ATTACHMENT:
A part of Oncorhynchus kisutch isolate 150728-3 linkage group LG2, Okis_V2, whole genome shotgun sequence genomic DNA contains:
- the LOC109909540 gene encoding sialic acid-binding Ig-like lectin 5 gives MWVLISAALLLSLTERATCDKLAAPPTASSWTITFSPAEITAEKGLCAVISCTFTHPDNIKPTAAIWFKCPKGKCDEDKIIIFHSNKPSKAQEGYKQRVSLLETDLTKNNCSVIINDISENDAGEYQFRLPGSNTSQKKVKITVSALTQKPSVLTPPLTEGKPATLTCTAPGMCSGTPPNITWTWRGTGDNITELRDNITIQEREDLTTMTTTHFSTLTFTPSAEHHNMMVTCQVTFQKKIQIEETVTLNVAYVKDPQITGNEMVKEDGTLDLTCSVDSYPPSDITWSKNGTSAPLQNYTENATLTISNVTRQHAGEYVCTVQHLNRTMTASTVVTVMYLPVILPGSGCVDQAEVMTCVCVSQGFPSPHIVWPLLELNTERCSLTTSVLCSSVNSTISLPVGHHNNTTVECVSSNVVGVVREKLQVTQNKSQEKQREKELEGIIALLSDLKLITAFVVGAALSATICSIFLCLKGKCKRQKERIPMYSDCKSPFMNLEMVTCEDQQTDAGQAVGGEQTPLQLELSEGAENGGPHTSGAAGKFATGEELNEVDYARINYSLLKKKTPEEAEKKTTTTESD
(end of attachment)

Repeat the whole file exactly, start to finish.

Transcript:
A part of Oncorhynchus kisutch isolate 150728-3 linkage group LG2, Okis_V2, whole genome shotgun sequence genomic DNA contains:
- the LOC109909540 gene encoding sialic acid-binding Ig-like lectin 5 gives MWVLISAALLLSLTERATCDKLAAPPTASSWTITFSPAEITAEKGLCAVISCTFTHPDNIKPTAAIWFKCPKGKCDEDKIIIFHSNKPSKAQEGYKQRVSLLETDLTKNNCSVIINDISENDAGEYQFRLPGSNTSQKKVKITVSALTQKPSVLTPPLTEGKPATLTCTAPGMCSGTPPNITWTWRGTGDNITELRDNITIQEREDLTTMTTTHFSTLTFTPSAEHHNMMVTCQVTFQKKIQIEETVTLNVAYVKDPQITGNEMVKEDGTLDLTCSVDSYPPSDITWSKNGTSAPLQNYTENATLTISNVTRQHAGEYVCTVQHLNRTMTASTVVTVMYLPVILPGSGCVDQAEVMTCVCVSQGFPSPHIVWPLLELNTERCSLTTSVLCSSVNSTISLPVGHHNNTTVECVSSNVVGVVREKLQVTQNKSQEKQREKELEGIIALLSDLKLITAFVVGAALSATICSIFLCLKGKCKRQKERIPMYSDCKSPFMNLEMVTCEDQQTDAGQAVGGEQTPLQLELSEGAENGGPHTSGAAGKFATGEELNEVDYARINYSLLKKKTPEEAEKKTTTTESD